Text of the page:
Closed Bug 1709502 Opened 1 year ago Closed 10 months ago

ThreadSanitizer: data race [@ __tsan_atomic32_store] vs. [@ free]


(Core :: Gecko Profiler, defect, P1)




Tracking Status
firefox90 --- affected
firefox93 --- fixed


(Reporter: tsmith, Unassigned)


(Blocks 2 open bugs)



(1 file)

The attached crash information was detected by ThreadSanitizer while using build mozilla-central 20210501-d1718a9093b1. This has only been reported once and does not appear to be reproducible.

General information about TSan reports

Why fix races?

Data races are undefined behavior and can cause crashes as well as correctness issues. Compiler optimizations can cause racy code to have unpredictable and hard-to-reproduce behavior.


If you think this race can cause crashes or correctness issues, it would be great to rate the bug appropriately as P1/P2 and/or indicating this in the bug. This makes it a lot easier for us to assess the actual impact that these reports make and if they are helpful to you.

False Positives / Benign Races

Typically, races reported by TSan are not false positives [1], but it is possible that the race is benign. Even in this case it would be nice to come up with a fix if it is easily doable and does not regress performance. Every race that we cannot fix will have to remain on the suppression list and slows down the overall TSan performance. Also note that seemingly benign races can possibly be harmful (also depending on the compiler, optimizations and the architecture) [2][3].

[1] One major exception is the involvement of uninstrumented code from third-party libraries.
[3] How to miscompile programs with "benign" data races:

Suppressing unfixable races

If the bug cannot be fixed, then a runtime suppression needs to be added in mozglue/build/TsanOptions.cpp. The suppressions match on the full stack, so it should be picked such that it is unique to this particular race. The bug number of this bug should also be included so we have some documentation on why this suppression was added.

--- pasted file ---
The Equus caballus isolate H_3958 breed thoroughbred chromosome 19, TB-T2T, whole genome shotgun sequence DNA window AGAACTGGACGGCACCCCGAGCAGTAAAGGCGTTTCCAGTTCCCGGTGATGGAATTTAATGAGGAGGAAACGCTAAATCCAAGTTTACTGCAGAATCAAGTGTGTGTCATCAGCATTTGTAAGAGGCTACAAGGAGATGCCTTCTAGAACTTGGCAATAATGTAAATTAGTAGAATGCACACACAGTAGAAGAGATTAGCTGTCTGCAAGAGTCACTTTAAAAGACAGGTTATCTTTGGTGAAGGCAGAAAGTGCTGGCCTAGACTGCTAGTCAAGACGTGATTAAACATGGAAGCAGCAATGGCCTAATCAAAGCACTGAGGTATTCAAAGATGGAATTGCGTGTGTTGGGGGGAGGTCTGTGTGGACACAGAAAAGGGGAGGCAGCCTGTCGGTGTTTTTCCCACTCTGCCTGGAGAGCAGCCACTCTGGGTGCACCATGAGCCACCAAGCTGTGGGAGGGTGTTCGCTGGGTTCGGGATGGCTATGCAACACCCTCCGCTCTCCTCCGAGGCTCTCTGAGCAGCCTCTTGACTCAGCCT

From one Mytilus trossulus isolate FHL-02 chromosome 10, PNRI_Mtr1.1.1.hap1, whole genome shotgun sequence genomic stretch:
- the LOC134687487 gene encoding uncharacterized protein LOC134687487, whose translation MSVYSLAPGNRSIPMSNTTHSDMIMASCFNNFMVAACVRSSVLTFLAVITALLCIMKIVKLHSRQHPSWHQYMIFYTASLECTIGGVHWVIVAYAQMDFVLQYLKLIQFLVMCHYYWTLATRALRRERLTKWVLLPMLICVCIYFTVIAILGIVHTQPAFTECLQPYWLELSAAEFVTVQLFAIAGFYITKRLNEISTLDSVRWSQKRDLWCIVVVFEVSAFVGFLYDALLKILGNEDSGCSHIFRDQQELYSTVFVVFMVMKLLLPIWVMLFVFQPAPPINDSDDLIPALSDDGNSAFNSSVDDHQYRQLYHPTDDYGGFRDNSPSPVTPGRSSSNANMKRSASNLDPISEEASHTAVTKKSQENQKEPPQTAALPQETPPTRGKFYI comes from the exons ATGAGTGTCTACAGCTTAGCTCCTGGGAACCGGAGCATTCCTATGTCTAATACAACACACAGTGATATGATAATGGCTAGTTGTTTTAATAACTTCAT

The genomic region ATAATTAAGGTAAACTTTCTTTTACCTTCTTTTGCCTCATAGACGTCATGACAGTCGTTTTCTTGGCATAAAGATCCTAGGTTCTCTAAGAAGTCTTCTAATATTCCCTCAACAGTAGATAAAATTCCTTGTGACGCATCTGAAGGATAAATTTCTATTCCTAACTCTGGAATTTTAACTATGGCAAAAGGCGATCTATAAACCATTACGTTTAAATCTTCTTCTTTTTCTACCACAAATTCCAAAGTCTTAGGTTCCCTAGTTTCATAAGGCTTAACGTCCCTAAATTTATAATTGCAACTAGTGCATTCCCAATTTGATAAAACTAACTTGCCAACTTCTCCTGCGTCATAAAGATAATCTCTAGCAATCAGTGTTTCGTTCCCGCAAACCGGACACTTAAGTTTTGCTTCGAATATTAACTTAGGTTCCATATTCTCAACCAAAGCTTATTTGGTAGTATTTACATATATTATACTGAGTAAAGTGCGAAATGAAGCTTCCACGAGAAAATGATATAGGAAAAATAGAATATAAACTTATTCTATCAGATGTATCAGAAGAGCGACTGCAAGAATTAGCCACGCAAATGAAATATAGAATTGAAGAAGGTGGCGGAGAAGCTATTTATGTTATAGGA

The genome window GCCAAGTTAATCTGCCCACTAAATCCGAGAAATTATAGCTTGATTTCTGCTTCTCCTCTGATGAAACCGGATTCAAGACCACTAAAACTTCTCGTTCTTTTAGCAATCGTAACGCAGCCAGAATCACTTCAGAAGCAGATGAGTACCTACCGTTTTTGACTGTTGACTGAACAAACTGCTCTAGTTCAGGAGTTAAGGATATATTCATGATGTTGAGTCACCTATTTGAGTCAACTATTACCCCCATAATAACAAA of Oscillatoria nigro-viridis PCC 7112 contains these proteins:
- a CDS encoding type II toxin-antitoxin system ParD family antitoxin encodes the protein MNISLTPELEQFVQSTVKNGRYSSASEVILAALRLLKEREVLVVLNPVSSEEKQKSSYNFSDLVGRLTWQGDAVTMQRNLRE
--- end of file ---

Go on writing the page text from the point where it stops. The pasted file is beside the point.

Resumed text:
Very useful report, thank you Tyson.

In this case, we have:

  • A thread is about to wait for a Monitor, and notifies the profiler about it through profiler_thread_sleep, which modifies an atomic value in the appropriately-named RacyRegisteredThread.
  • The main thread is shutting down, and near the end of that, when all other threads should have already shutdown, is calling profiler_shutdown, which destroys its list of RegisteredThreads and associated RacyRegisteredThreads.

In the report, it seems that the actual ordering is fine: Modifying an atomic, and later destroying that atomic.

But the main issue is that there is no proper guard to prevent the reverse order, i.e.: profiler_shutdown destroying the atomic, but the thread could still actually exist and try to modify that destroyed atomic.

I think in practice this should not happen, since non-main threads are supposed to have been stopped and "joined" by the time the main thread is in that phase of its shutdown; but there could still be some long-living threads surviving (bug elsewhere that makes us forget to terminate them, or threads started by external code, which we cannot control).
Also there have been other reports that could be caused by such long-living threads. And some bugs had to deal with uncertain thread-termination times, by adding multi-ownership handles to profiling stacks (see bug 1445822).
Also bug 1701874 seems to be due to a thread shutting down after the main thread's profiler_shutdown happened!

So I think we should certainly try to fix this race issue, and it could resolve a few related bugs.
I think one solution would be to let the thread own its RegisteredThread, and register/unregister it with the profiler through proper mutexed functions. This would require some significant rework, while trying to keep the low overhead of some time-critical accesses.

It's not a security issue though, as it's happening at the end of process shutdown with no user-controllable code. (But I cannot remove the security flag.)
Also in Firefox releases, we're actually calling exit(0) earlier, so most users won't even reach that point. But it would still be good to fix, to help without our internal tests that don't exit early.

Severity: -- → S4
Keywords: csectype-race
Priority: -- → P1
Group: dom-core-security

Thanks to bug 1722261, this shouldn't happen anymore:
Now the thread data is only managed by the thread itself, the destruction of CorePS (or ActivePS) doesn't touch them anymore.
And that data is itself protected in different levels of protections, and accessing it with the appropriate locking (where needed) is guided by the C++ type system.

Of course, if you ever see more potential races, please let me know.

Closed: 10 months ago
Depends on: 1722261
Resolution: --- → FIXED
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